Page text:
‘We’re Fine:’ Why the Pacers Aren't Panicking After Game 1 Loss

by Manny Randhawa | @MannyRsports

April 21, 2014

For 40 minutes and 36 seconds Saturday night at Bankers Life Fieldhouse, the Pacers beat the Hawks.

In that span, excluding a 7-minute, 24-second stretch to close the third quarter, the score was Indiana 85, Atlanta 81.

Descriptors like "stunning" and even "embarrassing" have been used to describe the 101-93 loss to a 38-44 team, whose aggressive and energetic play helped it snatch away the Pacers' home court advantage in the postseason’s opening round.

Those are some of the same words used to describe Indiana’s late season nightmare in which they lost 13 of 24 over the final six weeks, an inexplicable funk that many believe has bled into the postseason after what they witnessed Saturday.

Yes, the No. 1-seeded Pacers, winners of 56 games in the regular season and losers of just six home games, were down by as many as 20 points in the fourth quarter on their home floor.

But if you take a closer look at what transpired in the two hours and 25 minutes from Game 1’s opening tip to the final horn, the tale of the tape is not as woeful as some have made it out to be.

The Pacers' offense, which went missing in action for significant stretches in the team’s two-month free-fall after the All-Star break, shot 48 percent in the first half against Atlanta. By the end of the night, Indiana had connected on nine 3-point attempts out of 21. The Pacers outscored the Hawks 38-28 in the paint (despite their inability to contain Jeff Teague and Paul Millsap) and 16-14 in second-chance points.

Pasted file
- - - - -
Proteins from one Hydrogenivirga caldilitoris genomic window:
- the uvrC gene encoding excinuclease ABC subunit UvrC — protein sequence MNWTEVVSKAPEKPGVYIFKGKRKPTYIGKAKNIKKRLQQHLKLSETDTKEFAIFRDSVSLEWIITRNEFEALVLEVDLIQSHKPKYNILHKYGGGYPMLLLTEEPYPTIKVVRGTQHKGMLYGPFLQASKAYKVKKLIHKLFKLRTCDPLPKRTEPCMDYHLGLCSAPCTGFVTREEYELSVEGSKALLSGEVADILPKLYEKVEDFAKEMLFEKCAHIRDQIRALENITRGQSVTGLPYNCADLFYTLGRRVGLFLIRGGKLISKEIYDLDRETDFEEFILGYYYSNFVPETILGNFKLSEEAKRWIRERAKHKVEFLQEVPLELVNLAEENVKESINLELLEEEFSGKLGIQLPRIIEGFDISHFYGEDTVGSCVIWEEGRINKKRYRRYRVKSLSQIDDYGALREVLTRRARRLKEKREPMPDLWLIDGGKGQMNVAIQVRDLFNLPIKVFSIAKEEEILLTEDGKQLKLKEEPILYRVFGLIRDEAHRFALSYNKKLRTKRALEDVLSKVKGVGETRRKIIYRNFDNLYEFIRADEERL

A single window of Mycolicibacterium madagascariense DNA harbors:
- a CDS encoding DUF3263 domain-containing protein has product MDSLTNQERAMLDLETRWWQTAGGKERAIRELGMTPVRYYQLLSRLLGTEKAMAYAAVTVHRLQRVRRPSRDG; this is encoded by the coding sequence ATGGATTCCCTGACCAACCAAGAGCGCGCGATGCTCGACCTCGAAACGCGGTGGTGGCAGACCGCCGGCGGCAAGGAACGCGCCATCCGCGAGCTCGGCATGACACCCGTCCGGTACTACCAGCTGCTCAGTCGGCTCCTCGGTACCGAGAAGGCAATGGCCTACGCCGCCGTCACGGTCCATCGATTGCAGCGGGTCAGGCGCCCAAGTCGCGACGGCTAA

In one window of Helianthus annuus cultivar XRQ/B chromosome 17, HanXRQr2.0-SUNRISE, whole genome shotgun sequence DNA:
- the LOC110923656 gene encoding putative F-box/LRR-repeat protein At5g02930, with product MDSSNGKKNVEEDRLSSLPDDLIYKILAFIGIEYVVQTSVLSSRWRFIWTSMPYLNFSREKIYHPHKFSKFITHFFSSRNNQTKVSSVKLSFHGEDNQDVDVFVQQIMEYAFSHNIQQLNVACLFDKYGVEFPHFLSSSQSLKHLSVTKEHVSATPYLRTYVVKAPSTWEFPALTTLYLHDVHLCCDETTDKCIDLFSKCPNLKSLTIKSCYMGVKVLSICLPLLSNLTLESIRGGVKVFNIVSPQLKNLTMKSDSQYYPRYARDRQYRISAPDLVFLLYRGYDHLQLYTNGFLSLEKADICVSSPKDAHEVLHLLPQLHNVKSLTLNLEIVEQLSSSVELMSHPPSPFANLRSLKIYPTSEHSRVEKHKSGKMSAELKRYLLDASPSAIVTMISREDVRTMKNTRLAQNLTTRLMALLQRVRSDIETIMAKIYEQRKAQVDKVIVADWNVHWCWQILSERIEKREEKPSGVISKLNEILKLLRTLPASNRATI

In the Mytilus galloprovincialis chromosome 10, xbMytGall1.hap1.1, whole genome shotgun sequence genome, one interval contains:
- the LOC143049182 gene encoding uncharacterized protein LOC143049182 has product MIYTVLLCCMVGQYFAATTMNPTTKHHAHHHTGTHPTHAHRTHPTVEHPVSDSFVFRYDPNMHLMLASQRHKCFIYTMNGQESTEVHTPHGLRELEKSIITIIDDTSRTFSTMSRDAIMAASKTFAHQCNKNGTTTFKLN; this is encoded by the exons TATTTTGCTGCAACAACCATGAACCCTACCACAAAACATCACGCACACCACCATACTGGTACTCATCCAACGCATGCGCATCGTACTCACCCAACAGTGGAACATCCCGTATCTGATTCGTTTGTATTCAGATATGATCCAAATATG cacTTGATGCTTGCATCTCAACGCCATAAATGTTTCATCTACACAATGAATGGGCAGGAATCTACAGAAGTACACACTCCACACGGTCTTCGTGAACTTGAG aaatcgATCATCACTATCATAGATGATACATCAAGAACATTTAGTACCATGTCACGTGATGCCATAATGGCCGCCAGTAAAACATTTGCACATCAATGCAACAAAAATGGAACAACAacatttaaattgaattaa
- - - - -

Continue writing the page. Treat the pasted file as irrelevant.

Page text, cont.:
Indiana outrebounded Atlanta 46-42. The Pacers held a team that shot 46 percent during the regular season to 43 percent Saturday. The Hawks attempted 30 3-pointers, using their spread/stretch offense against the Pacers’ Roy Hibbert-centered defense in an attempt to capitalize on his lack of speed with the openings this creates. But they made just 11 of those 30 (37 percent).

This game was not lost by a scuffling Pacers’ squad desperately searching for answers. It was a game that the Pacers who roared out to a 33-7 start to the regular season may very well have lost, too. That’s because X’s and O’s won this game for Atlanta, and lost it for Indiana, not a Pacers identity crisis.

So, getting back to the final 7:24 in the third quarter. What happened?

The score at that point was 60-58 Atlanta. The Hawks opened the second half on an 8-0 run, and the Pacers answered with an 8-2 run of their own. But at the 7:24 mark, Paul George had to come out of the game. He ended up going into the locker room to get some quick treatment for a left quad contusion.

All of a sudden, Atlanta's pick-and-roll game – central to its scheme against the Pacers – was given an inadvertent boost by having Evan Turner on the floor to switch onto Teague instead of the Pacers' best defensive player, George.

Having to exchange one of the best defensive wingmen in the game in George -- who achieved a defensive win share of 6.4 after leading the NBA in that category with a 6.3 last season -- with Turner, who has struggled to learn Indiana's defensive system after coming from Philadelphia midseason, was a huge disadvantage, one the Hawks knew they could exploit.